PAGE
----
09/07/2011 - Illegal fishing undermines efforts to stop overfishing and shrinks the profits of legal commercial fishermen, the oceans chiefs of the United States and the European Union declared on Wednesday, as they pledged to cooperate to nab fish pirates.
Although it's a global problem, the U.S. and the European Union declared they have a big responsibility for solving it because they catch and import so much seafood. The EU is the world's top seafood importer, followed by Japan and the U.S.
The Pew Environment Group, a conservation organization that promotes a global campaign against fish piracy, said on its website that the high seas today are like the Wild West with no sheriff. It said large fishing vessels operated by pirates keep fishing by moving around and changing their vessels' names or flags. Illegal fishing includes failing to report catches, ignoring conservation rules, fishing in closed areas and using banned equipment.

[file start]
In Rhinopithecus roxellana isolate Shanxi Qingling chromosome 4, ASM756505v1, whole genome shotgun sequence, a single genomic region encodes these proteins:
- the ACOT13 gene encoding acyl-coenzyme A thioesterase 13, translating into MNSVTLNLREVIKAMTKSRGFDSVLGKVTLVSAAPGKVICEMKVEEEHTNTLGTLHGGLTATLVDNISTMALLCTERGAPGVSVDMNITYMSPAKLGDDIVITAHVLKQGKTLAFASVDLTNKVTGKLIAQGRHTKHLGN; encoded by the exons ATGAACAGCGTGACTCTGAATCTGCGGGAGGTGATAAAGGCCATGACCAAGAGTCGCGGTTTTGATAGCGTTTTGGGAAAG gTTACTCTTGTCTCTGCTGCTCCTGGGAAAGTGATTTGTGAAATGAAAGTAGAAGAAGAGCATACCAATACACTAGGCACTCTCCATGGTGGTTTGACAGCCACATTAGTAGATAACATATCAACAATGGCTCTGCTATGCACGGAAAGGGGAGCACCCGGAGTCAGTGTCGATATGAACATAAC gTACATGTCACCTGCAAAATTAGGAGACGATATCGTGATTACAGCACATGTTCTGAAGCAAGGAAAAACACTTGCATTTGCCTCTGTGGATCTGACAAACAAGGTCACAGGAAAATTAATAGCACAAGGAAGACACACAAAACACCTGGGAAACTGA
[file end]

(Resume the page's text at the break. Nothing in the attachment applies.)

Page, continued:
A global fisheries enforcement system is needed, including a global registry of fishing vessels, stricter rules at ports and a system for nations to share information, "essentially an Interpol for the oceans," the group's managing director, Joshua Reichert, said in a statement on Wednesday.
"We are committed to assisting these two governments in reversing the tide of illegal fishing, which is significantly damaging many of the world's fisheries and depriving millions of people of basic food security and the ability to earn a livelihood from the sea," Reichert said.
Read the full article, U.S. and Europe to Fight Pirates Who Steal Fish on the High Seas, on The Miami Herald's Web site.